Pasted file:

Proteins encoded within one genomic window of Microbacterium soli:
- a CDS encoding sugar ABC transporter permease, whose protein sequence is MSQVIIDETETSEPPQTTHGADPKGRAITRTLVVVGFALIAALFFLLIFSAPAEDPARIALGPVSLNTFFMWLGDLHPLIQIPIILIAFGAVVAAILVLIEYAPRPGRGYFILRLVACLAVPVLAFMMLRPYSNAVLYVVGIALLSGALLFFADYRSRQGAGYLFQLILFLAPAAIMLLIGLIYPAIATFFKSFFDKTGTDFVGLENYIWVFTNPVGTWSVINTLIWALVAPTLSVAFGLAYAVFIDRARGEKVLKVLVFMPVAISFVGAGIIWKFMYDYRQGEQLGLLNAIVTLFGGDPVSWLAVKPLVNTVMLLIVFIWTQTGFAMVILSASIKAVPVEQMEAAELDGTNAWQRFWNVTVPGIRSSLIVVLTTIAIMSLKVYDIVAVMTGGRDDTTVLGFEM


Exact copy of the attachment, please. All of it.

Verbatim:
Proteins encoded within one genomic window of Microbacterium soli:
- a CDS encoding sugar ABC transporter permease, whose protein sequence is MSQVIIDETETSEPPQTTHGADPKGRAITRTLVVVGFALIAALFFLLIFSAPAEDPARIALGPVSLNTFFMWLGDLHPLIQIPIILIAFGAVVAAILVLIEYAPRPGRGYFILRLVACLAVPVLAFMMLRPYSNAVLYVVGIALLSGALLFFADYRSRQGAGYLFQLILFLAPAAIMLLIGLIYPAIATFFKSFFDKTGTDFVGLENYIWVFTNPVGTWSVINTLIWALVAPTLSVAFGLAYAVFIDRARGEKVLKVLVFMPVAISFVGAGIIWKFMYDYRQGEQLGLLNAIVTLFGGDPVSWLAVKPLVNTVMLLIVFIWTQTGFAMVILSASIKAVPVEQMEAAELDGTNAWQRFWNVTVPGIRSSLIVVLTTIAIMSLKVYDIVAVMTGGRDDTTVLGFEM